The study found a small increase in the risk of death among older women who took dietary supplements.

Most people receive little benefit from taking multivitamins and many other dietary supplements and they may even be harmful, according to researchers behind a large new study.



The researchers tracked nearly 39,000 women for an average of 19 years. They found a small increase in the risk of death among older women who took dietary supplements compared with those who didn’t, according to the study, released Monday in the Archives of Internal Medicine.

An exception was calcium supplements, which are widely recommended to protect against bone fractures. They were associated with a slightly decreased risk of premature death.

“Based on existing evidence, we see little justification for the general and widespread use of dietary supplements,” unless there is a medical reason or deficiency of a particular nutrient, wrote the study authors, most of whom are affiliated with the University of Minnesota.

At least half of U.S. adults take vitamins, minerals, or other supplements, according to government estimates. Consumers spent about $11.8 billion on vitamins and minerals last year, according to the Nutrition Business Journal, which tracks supplement sales.

Among the several vitamins and minerals studied, researchers said the strongest association for an increased risk of death came with iron, which is often prescribed for people who have anemia. Women in the study who took iron supplements were 3.9% more likely to die than those who didn’t.

The risk of dying early was 2.4% higher among women who took a multivitamin compared with women who didn’t.

Miriam Pappo, director of clinical nutrition at Montefiore Medical Center in the Bronx, N.Y., said the findings likely won’t drive doctors to stop recommending multivitamins to help patients get all the nutrients they need.

“No one disputes that oral intake of food to get your vitamins and minerals is the way to go,” said Ms. Pappo. However, “in reality, most of us don’t make it up to the nine [servings] a day of fruits and vegetables.”

The study was based on self reports from women participating in the Iowa Women’s Health Study who were age 62 when it started in 1986.

The researchers, led by Jaakko Mursu, of the University of Eastern Finland in Kuopio and the University of Minnesota, Minneapolis, assessed supplement use in three questionnaires taken in 1986, 1987 and 2004, and then tracked the death rate in the women.

Supplement use rose from 63% of women in 1986 to 85% of women in 2004. During the study more than 15,000 women died.

Certain groups of people may still need supplements, such as women who are pregnant or trying to become pregnant. The nutrient folic acid, a B vitamin, has been shown to reduce the risk of birth defects.

And doctors recommend that many older women take calcium and a vitamin D supplement to protect against brittle bones.

Researchers controlled for factors such as age, diet, weight, smoking status and underlying health conditions to isolate the impact of vitamins and minerals.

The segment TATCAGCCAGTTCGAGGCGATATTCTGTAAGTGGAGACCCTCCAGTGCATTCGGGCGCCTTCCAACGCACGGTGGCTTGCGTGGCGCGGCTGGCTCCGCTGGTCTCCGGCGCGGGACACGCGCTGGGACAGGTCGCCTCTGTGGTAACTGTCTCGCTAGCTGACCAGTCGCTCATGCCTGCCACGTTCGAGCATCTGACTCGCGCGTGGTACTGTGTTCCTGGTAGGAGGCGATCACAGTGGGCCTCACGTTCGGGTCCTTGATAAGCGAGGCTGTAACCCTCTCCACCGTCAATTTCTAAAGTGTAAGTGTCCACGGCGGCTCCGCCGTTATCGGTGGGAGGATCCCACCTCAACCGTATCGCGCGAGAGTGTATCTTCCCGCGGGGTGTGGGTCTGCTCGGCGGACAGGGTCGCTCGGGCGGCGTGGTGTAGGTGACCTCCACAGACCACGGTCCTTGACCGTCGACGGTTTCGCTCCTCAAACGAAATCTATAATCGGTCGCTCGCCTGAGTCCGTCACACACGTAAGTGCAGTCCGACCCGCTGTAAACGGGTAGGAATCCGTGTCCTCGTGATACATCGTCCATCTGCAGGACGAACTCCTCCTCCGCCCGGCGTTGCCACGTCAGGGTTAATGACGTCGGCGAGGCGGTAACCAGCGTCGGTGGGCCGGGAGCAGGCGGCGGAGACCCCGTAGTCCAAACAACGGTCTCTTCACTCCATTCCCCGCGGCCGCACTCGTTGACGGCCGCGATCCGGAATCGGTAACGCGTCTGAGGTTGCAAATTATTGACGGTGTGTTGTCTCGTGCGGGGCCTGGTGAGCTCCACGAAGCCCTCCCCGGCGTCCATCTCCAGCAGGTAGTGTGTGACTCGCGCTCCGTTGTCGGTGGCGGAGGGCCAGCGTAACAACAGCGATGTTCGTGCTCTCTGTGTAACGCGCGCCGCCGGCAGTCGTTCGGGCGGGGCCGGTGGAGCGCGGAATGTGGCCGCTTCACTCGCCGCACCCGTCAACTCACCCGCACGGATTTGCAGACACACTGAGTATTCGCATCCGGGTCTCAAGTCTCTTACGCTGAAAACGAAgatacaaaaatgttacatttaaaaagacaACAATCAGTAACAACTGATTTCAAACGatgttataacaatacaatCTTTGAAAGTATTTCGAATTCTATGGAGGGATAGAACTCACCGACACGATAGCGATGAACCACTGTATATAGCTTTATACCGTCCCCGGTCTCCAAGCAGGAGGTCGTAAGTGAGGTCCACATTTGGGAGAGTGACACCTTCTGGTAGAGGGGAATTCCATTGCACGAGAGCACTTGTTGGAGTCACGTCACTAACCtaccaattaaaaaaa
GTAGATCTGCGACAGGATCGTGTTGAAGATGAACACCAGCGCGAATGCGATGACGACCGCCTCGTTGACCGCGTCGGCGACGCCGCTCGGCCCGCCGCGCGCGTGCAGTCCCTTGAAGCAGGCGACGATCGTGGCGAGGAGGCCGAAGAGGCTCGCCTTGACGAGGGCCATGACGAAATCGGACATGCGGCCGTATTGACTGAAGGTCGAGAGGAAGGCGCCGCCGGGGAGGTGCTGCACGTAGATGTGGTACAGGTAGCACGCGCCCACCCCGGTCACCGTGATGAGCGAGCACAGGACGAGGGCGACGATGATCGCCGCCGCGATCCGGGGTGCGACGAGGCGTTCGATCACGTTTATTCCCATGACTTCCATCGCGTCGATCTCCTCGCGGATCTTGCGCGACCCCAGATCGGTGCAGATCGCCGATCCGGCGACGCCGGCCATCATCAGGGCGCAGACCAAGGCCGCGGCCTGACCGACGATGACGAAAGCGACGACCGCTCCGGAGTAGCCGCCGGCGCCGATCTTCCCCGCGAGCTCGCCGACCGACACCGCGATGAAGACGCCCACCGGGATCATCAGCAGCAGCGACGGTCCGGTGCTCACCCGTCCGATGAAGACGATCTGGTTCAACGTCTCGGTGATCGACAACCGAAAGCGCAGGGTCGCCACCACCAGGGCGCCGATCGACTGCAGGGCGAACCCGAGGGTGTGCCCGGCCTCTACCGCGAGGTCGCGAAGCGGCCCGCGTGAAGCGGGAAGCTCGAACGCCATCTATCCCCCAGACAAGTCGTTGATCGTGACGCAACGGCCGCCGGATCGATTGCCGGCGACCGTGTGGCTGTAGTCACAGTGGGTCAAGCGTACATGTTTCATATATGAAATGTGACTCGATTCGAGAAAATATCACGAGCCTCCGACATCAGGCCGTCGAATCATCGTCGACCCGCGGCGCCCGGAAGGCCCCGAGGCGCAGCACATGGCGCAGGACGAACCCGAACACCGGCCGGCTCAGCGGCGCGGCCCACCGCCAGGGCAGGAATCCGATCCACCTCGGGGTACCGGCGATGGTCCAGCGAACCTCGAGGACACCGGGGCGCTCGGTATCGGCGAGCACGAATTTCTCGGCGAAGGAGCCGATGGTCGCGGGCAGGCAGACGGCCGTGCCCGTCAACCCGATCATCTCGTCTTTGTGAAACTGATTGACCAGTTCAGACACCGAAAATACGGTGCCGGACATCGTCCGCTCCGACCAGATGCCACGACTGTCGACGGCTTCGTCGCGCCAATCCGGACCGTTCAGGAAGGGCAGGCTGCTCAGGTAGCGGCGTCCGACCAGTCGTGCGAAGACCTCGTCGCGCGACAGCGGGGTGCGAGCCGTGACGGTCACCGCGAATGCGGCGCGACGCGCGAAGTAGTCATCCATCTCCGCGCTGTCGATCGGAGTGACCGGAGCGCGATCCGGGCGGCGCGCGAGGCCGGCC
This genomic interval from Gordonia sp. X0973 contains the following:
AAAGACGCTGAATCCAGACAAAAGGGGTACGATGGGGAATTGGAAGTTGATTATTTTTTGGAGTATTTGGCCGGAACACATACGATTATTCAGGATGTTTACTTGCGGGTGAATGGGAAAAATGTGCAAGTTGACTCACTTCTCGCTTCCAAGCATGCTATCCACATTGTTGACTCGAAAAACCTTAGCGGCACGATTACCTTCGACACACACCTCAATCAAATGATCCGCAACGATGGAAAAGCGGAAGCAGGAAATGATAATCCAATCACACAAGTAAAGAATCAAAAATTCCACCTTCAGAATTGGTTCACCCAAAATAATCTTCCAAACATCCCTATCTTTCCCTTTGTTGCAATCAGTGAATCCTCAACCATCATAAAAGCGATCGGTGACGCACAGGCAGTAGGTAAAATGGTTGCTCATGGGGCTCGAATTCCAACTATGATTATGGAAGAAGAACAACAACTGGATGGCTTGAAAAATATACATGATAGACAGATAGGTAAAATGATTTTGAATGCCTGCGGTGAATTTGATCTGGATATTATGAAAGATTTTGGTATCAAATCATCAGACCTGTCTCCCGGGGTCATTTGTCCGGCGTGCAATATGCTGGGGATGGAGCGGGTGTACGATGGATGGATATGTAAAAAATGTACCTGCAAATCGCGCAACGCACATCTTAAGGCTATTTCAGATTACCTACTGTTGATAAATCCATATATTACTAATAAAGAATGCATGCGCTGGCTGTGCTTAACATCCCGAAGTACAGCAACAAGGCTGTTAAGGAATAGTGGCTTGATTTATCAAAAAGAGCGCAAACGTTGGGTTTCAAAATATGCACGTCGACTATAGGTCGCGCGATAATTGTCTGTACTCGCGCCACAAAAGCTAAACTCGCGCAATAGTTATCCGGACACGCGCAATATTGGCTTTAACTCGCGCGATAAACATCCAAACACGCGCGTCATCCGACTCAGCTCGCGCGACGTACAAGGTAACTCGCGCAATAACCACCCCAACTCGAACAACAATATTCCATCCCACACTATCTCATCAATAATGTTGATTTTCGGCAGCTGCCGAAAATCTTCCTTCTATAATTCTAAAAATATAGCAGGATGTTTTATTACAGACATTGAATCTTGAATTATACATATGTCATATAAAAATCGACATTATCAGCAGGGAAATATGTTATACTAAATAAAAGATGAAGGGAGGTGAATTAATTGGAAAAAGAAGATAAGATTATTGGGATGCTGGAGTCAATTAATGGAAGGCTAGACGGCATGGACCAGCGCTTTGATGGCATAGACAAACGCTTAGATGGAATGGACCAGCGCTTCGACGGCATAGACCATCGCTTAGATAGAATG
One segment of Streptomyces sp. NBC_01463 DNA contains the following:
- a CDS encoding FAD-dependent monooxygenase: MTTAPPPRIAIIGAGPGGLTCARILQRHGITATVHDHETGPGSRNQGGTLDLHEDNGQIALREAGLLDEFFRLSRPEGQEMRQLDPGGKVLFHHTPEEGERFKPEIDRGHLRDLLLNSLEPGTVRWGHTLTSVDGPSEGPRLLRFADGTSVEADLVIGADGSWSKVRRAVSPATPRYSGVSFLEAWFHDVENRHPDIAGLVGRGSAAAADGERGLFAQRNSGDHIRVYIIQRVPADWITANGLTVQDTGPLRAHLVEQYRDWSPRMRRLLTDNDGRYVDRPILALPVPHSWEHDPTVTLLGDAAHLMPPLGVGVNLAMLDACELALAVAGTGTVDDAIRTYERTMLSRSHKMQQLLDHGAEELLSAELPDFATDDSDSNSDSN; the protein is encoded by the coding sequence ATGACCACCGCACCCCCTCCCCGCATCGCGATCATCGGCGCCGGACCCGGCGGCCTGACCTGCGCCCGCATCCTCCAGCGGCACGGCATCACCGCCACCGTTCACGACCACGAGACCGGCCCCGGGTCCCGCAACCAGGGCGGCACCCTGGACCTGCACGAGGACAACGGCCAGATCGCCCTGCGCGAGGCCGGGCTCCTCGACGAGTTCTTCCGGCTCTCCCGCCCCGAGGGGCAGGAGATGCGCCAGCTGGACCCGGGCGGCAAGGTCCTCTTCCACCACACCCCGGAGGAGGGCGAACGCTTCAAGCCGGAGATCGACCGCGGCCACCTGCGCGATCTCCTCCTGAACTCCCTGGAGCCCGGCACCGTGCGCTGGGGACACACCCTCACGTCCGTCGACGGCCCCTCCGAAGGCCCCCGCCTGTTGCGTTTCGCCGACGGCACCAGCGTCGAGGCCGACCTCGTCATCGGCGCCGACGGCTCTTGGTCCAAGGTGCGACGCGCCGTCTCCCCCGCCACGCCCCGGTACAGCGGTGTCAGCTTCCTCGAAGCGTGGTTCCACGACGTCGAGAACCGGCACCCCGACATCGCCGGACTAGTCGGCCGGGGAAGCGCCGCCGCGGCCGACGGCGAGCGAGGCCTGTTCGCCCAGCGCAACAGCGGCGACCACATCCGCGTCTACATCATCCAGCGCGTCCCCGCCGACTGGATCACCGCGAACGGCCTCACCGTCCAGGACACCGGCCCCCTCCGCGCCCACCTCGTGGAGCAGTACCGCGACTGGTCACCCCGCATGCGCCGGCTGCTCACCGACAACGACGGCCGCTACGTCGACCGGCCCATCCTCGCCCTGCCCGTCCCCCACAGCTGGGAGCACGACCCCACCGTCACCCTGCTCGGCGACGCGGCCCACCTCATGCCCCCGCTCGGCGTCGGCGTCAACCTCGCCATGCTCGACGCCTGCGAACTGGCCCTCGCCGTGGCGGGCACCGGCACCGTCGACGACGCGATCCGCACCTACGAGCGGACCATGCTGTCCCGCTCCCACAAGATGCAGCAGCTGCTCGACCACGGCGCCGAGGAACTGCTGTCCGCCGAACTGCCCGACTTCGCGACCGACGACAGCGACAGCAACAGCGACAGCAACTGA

So the results weren’t skewed by the fact that women who took supplements were more likely to exercise, weigh less and have a lower prevalence of diabetes or high blood pressure than women who didn’t take supplements. All of the women studied were white, so the findings may not apply to other groups or to men, the study said.

Duffy MacKay, vice president of scientific and regulatory affairs at the Council for Responsible Nutrition, a Washington, D.C., trade group that represents supplement makers, said it is difficult for most people to get all their nutrients from food, and that vitamin supplements can fill in important gaps in nutrition.

Susan Fisher, chairwoman of the University of Rochester School of Medicine and Dentistry’s Department of Community and Preventive Medicine, noted that the study looks at deaths and not debilitating health conditions that vitamins can help prevent. “If your doctor suggests you should take supplements, it is still wise to follow that direction,” Dr. Fisher said.

Still, “this study, in combination with previous studies, raises safety questions about supplements,” said Lisa Harnack, a professor of epidemiology at the University of Minnesota and a study author.

“Most Americans get plenty of micronutrients in their diets,” she said, adding many types of cereal, bread and beverages are fortified with added vitamins.

The study was partly funded by the National Cancer Institute and the Academy of Finland, which is backed by the Finnish government. It is the most recent of several studies released in the past few years to question the long-term health effects of widely used vitamin supplements.

A 2009 study involving about 161,000 postmenopausal women participating in the federally funded Women’s Health Initiative found that multivitamin use didn’t cut the risk of cancer, cardiovascular problems or the overall death rate.

Many doctors still recommend that patients take a daily multivitamin in addition to adhering to a healthy diet with lots of fruits, vegetables, whole grains and protein from fish, poultry and low-fat dairy products.

Montefiore’s Ms. Pappo agreed with the researchers in saying doctors should be cautious before prescribing iron, noting relatively few cases of anemia are caused by an iron deficiency.

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